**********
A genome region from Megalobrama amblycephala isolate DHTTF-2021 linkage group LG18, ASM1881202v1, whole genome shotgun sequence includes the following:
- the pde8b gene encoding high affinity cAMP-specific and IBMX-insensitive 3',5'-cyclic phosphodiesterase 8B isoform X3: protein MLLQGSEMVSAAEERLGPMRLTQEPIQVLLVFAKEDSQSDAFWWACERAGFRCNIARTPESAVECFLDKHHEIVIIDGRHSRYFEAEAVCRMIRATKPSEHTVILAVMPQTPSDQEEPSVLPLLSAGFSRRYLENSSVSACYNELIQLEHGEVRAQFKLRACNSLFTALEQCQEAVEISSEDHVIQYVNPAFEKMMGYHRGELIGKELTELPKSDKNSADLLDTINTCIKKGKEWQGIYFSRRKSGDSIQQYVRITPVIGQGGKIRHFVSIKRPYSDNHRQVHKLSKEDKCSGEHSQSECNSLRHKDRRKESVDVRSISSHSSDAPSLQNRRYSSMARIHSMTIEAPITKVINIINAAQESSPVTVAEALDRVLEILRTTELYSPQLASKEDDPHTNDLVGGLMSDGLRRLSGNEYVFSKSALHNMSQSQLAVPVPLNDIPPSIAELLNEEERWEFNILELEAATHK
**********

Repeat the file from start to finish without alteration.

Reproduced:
A genome region from Megalobrama amblycephala isolate DHTTF-2021 linkage group LG18, ASM1881202v1, whole genome shotgun sequence includes the following:
- the pde8b gene encoding high affinity cAMP-specific and IBMX-insensitive 3',5'-cyclic phosphodiesterase 8B isoform X3: protein MLLQGSEMVSAAEERLGPMRLTQEPIQVLLVFAKEDSQSDAFWWACERAGFRCNIARTPESAVECFLDKHHEIVIIDGRHSRYFEAEAVCRMIRATKPSEHTVILAVMPQTPSDQEEPSVLPLLSAGFSRRYLENSSVSACYNELIQLEHGEVRAQFKLRACNSLFTALEQCQEAVEISSEDHVIQYVNPAFEKMMGYHRGELIGKELTELPKSDKNSADLLDTINTCIKKGKEWQGIYFSRRKSGDSIQQYVRITPVIGQGGKIRHFVSIKRPYSDNHRQVHKLSKEDKCSGEHSQSECNSLRHKDRRKESVDVRSISSHSSDAPSLQNRRYSSMARIHSMTIEAPITKVINIINAAQESSPVTVAEALDRVLEILRTTELYSPQLASKEDDPHTNDLVGGLMSDGLRRLSGNEYVFSKSALHNMSQSQLAVPVPLNDIPPSIAELLNEEERWEFNILELEAATHK